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-   -   Wide angle OR Panaroma Stitch feature - compact p/s (https://forums.steves-digicams.com/what-camera-should-i-buy-80/wide-angle-panaroma-stitch-feature-compact-p-s-106293/)

poppop Nov 11, 2006 8:31 PM

Want compactp/s for travel. I like wide angle of Canon's SD800. I like the telephoto of Canon's A710IS. I think I read that 710 or Canon software has a "panaroma stitch" feature? Got me to thinking, could I satisfy my wideangle interestsby stitching a couple of shots together? I know its not the same as the 28mm effect of the SD800, but the other end of that lens just isn't long enough.

Do you have any suggestions about this idea? Or should I be looking at another camera? (e.g. the Olympus FE-200 might do, but I haven't seen any reviews on it yet).

Thank you!!!!

BillDrew Nov 11, 2006 9:03 PM

Just about any camera can be used to stitch panoramas - though it can be *much* easier if you have a way to keep the exposure and white balance the same for every "frame".

KALEL33 Nov 12, 2006 12:51 AM

Yes, the Canon A and G series can do the photostitch. It shows you the previous pic and the one youre shooting and you just overlap a bit. The Canon software will find the matching edges and take care of the rest. I've done a few of them and they turned out great, but finding someone to print them is another story.

poppop Nov 12, 2006 1:34 AM

Can one use photostich and cropping to get a picture that is something like what one have gotten with a wide angle?

robbo Nov 12, 2006 2:13 AM

Yes, you can. In fact, you can assemble images that no wide angle single shot could handle. The problem is that you need to make sure that the images used in the stitching are equally bright/dark. Pictures taken in the direction of the sun are brighter than pictures taken away from it. So you can end up with almost "striped" skies. There are lots of programs which can stitch images. I kind of like Canon's photostitch which comes with all Canon printers and digital cameras.



poppop Nov 12, 2006 10:46 PM

Thanks for the info thus far! This is making think that I could get the Canon A710IS, for example, and deal with my wide angle shots when traveling in the photostich kind of way.

Do you have to use a tripod for the pix that you want to photostich?

And another question along this line - has anyone used conversion lenses on these little point/shoot cams? I've seen that advertised too.

And finally an off topic question - has anyone missed not havinga polarizer with a p/s cam?

KALEL33 Nov 13, 2006 12:14 AM

No and Yes. No you dont have to have a tripod. The canon photostitch will find the bottom and top of each panorama to define the pic and yes I have used the adapter lens on cameras. They come in useful in some circumstances or I use filters for a different effect.

kcmargulies Nov 13, 2006 12:55 AM

how about the KODAK V705?????

it has a 23mm wide lens and can stitch up to three shots **IN-camera** no computer needed.

it also has 7MP.

you may want to check it out, or some of the V series cousins that have the same in-camera panormic stitch feature at Kodak.com...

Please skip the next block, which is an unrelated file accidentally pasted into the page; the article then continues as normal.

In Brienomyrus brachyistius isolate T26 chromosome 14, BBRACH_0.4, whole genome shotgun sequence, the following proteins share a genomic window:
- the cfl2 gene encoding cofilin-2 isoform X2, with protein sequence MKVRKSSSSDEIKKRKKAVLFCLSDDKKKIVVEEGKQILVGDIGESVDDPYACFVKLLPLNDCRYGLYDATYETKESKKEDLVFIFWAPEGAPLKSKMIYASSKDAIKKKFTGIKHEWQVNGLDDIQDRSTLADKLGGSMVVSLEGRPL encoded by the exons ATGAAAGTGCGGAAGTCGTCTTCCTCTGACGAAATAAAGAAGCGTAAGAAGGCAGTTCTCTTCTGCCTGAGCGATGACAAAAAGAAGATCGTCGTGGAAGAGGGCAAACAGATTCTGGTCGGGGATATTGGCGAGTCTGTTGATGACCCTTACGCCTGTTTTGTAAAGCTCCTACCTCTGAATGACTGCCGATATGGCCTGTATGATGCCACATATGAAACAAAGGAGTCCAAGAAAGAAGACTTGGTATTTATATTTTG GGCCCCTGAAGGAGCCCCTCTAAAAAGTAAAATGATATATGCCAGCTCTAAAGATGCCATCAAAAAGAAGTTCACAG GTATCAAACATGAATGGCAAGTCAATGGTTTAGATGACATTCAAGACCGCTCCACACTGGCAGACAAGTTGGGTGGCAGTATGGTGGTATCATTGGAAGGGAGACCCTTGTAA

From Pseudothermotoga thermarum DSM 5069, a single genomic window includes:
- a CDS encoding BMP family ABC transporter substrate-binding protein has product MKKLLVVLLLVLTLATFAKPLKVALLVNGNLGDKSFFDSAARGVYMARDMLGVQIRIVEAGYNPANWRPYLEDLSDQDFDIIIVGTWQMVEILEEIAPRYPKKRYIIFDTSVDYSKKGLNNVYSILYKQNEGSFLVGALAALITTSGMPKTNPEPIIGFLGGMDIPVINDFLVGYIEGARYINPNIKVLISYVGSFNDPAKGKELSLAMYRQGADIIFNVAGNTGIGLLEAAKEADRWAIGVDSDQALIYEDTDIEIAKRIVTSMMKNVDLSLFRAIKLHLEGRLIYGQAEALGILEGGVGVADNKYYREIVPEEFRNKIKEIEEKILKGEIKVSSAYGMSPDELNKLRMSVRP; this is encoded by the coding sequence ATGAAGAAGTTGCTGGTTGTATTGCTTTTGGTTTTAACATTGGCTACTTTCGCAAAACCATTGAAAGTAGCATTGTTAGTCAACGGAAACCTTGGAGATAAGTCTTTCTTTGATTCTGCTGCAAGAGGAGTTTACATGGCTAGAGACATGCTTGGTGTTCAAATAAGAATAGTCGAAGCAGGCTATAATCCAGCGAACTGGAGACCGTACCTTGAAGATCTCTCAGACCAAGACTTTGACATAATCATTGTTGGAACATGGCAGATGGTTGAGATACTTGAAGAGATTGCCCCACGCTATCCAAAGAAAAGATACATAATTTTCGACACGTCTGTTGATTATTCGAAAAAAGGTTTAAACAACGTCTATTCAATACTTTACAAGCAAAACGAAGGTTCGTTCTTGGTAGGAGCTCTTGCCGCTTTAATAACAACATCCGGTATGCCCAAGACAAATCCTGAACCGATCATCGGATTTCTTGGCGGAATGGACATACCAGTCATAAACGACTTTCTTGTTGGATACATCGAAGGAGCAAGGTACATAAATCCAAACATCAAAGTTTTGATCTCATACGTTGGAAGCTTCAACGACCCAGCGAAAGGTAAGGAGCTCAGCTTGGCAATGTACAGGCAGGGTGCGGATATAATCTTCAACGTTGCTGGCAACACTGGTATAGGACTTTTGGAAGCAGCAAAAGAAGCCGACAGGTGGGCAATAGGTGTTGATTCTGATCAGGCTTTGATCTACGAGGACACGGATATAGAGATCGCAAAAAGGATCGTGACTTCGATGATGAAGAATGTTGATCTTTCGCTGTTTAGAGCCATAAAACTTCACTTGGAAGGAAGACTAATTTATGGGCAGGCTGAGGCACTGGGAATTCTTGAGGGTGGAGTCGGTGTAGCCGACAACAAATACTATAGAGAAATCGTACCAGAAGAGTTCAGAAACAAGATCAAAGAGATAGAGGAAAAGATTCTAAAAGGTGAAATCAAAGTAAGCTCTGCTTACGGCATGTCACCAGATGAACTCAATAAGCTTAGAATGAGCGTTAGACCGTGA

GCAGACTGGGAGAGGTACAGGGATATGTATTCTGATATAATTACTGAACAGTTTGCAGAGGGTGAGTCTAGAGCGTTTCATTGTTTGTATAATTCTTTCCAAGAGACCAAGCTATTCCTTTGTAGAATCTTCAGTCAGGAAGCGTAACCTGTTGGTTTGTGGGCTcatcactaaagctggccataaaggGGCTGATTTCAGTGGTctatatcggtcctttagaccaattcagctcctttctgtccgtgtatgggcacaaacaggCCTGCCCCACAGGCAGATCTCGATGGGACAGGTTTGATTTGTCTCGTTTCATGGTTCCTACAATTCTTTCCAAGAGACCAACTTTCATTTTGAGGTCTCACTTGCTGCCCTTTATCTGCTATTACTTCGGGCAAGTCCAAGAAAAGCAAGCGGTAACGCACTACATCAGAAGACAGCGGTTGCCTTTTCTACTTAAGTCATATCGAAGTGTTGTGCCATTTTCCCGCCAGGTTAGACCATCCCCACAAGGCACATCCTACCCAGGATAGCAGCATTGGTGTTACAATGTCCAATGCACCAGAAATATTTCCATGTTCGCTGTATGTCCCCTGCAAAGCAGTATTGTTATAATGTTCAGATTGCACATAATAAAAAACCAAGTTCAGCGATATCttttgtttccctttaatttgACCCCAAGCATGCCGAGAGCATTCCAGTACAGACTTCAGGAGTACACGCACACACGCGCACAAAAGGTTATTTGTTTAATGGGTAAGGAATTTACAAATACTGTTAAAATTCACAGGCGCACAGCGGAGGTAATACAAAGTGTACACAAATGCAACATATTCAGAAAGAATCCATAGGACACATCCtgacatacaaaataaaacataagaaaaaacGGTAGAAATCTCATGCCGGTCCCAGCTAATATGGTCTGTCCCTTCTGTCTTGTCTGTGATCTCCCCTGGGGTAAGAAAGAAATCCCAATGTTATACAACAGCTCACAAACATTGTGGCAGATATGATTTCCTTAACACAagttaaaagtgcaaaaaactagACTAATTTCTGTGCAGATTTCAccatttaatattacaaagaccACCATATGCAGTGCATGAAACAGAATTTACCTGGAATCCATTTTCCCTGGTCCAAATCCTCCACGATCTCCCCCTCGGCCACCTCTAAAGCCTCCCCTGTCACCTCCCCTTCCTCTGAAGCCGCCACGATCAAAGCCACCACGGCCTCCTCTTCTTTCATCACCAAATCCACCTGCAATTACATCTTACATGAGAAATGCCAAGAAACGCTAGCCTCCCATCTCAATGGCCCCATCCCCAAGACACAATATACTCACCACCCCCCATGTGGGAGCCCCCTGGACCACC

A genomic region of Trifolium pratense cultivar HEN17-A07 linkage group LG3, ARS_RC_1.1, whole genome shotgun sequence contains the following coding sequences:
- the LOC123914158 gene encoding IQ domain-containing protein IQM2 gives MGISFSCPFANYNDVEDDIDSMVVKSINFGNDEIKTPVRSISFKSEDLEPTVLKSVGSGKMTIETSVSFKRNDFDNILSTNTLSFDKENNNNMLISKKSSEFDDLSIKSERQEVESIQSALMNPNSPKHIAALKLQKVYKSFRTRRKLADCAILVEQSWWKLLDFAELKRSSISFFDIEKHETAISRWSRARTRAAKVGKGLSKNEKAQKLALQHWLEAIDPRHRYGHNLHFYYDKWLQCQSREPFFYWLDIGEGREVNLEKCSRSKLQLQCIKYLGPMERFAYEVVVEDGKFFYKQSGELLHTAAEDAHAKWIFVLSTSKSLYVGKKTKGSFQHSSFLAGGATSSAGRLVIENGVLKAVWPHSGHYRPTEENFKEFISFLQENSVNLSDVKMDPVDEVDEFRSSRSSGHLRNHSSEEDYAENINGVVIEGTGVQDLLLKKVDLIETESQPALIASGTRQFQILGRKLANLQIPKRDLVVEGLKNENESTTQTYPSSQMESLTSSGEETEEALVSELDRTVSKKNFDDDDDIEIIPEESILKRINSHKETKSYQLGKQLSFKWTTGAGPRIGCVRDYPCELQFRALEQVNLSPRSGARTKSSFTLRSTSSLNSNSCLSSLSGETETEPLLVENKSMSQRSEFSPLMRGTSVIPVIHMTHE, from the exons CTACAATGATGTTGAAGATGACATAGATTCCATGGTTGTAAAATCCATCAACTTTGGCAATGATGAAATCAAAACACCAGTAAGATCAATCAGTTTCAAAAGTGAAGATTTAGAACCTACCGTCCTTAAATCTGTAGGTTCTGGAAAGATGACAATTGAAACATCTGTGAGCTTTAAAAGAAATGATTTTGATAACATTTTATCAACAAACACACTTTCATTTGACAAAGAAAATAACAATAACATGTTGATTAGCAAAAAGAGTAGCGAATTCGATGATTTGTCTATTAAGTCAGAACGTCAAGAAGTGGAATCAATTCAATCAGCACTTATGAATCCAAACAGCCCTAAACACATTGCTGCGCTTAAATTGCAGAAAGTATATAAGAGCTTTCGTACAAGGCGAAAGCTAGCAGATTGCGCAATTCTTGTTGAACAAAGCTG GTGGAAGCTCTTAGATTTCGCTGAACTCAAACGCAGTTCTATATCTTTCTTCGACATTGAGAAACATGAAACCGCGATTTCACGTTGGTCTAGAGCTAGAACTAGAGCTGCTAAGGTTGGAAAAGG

best of luck...

slipe Nov 13, 2006 1:54 PM

poppop wrote:
Quote:

Can one use photostich and cropping to get a picture that is something like what one have gotten with a wide angle?
If you hold the camera with the long side up and grab 2 or 3 shots to stitch you get a normal 4:3 ratio shot that is equivalent to about 27mm from a 38mm lens. If you normally print 4 X 6 (3:2 ratio) you can get even wider.

I find you need a tripod only if you are doing a more complex stitch both vertically and horizontally. Things don't seem to end up straight without a tripod with a panorama head. But if you are stitching only in one dimension you can learn to do a nearly perfect job without a tripod. Digital images are free, so you just have to practice a little.

The overlap in most optical viewfinders is perfect for shooting panoramas. Just pan across putting the left edge where the previous right edge was. I don't use the panorama marks on the LCD even with cameras that have a panorama mode unless the camera has an EVF with 100% coverage. I find I do a better job using the eyelevel viewfinder and many of my panorama shots are in bright sunlight where the LCD can be a hassle.

The slow continuous mode on most cameras fixes the exposure and WB to the first shot. With some cameras you can just hold the shutter button and it is already in slow continuous. Others require a menu entry. In either case I find it perfect for quick panoramas. The advantage to using the panorama mode is that with some software the panoramas are identified and numbered in order for easier stitching. My Olympus was that way but it was still easier to just hold the button down in continuous and find the panoramas myself at my leisure on the computer.


poppop Nov 13, 2006 11:39 PM

Thanks everyone! This is really giving me a better idea of features to go for, and what I might make a compromise over.

style="BACKGROUND-COLOR: #000000"I am leaning toward the A710IS at this point. I will check out that Kodak too. Some of the reviews consistently rate Canon high, which is why I was looking there.

style="BACKGROUND-COLOR: #000000"And then I read some comments in another forum about the Sony HCN5 (? I think that's the number), which the owners rave over. But that moves a bit out of the point and shoot range.

style="BACKGROUND-COLOR: #000000"

style="BACKGROUND-COLOR: #000000"Decisions, decisions.....


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